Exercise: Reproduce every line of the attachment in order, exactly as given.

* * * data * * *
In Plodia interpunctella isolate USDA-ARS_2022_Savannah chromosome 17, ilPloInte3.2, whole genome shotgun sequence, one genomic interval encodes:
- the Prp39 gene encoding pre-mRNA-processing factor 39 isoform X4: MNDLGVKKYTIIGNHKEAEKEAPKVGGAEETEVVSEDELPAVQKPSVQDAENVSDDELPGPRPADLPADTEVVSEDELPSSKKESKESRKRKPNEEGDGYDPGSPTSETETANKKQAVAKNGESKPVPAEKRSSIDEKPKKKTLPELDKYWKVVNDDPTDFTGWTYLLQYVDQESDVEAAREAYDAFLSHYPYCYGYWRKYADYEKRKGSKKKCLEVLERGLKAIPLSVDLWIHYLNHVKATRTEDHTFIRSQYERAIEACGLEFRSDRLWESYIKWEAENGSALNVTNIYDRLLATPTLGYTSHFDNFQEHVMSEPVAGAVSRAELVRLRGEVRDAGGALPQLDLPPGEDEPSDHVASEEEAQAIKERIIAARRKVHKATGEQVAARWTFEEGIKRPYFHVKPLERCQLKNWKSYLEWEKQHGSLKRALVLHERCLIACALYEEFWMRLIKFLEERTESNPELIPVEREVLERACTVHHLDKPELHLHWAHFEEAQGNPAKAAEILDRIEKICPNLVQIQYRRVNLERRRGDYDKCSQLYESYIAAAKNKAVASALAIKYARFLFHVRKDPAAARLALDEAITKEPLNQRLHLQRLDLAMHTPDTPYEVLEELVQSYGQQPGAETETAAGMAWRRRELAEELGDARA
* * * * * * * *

In Plodia interpunctella isolate USDA-ARS_2022_Savannah chromosome 17, ilPloInte3.2, whole genome shotgun sequence, one genomic interval encodes:
- the Prp39 gene encoding pre-mRNA-processing factor 39 isoform X4: MNDLGVKKYTIIGNHKEAEKEAPKVGGAEETEVVSEDELPAVQKPSVQDAENVSDDELPGPRPADLPADTEVVSEDELPSSKKESKESRKRKPNEEGDGYDPGSPTSETETANKKQAVAKNGESKPVPAEKRSSIDEKPKKKTLPELDKYWKVVNDDPTDFTGWTYLLQYVDQESDVEAAREAYDAFLSHYPYCYGYWRKYADYEKRKGSKKKCLEVLERGLKAIPLSVDLWIHYLNHVKATRTEDHTFIRSQYERAIEACGLEFRSDRLWESYIKWEAENGSALNVTNIYDRLLATPTLGYTSHFDNFQEHVMSEPVAGAVSRAELVRLRGEVRDAGGALPQLDLPPGEDEPSDHVASEEEAQAIKERIIAARRKVHKATGEQVAARWTFEEGIKRPYFHVKPLERCQLKNWKSYLEWEKQHGSLKRALVLHERCLIACALYEEFWMRLIKFLEERTESNPELIPVEREVLERACTVHHLDKPELHLHWAHFEEAQGNPAKAAEILDRIEKICPNLVQIQYRRVNLERRRGDYDKCSQLYESYIAAAKNKAVASALAIKYARFLFHVRKDPAAARLALDEAITKEPLNQRLHLQRLDLAMHTPDTPYEVLEELVQSYGQQPGAETETAAGMAWRRRELAEELGDARA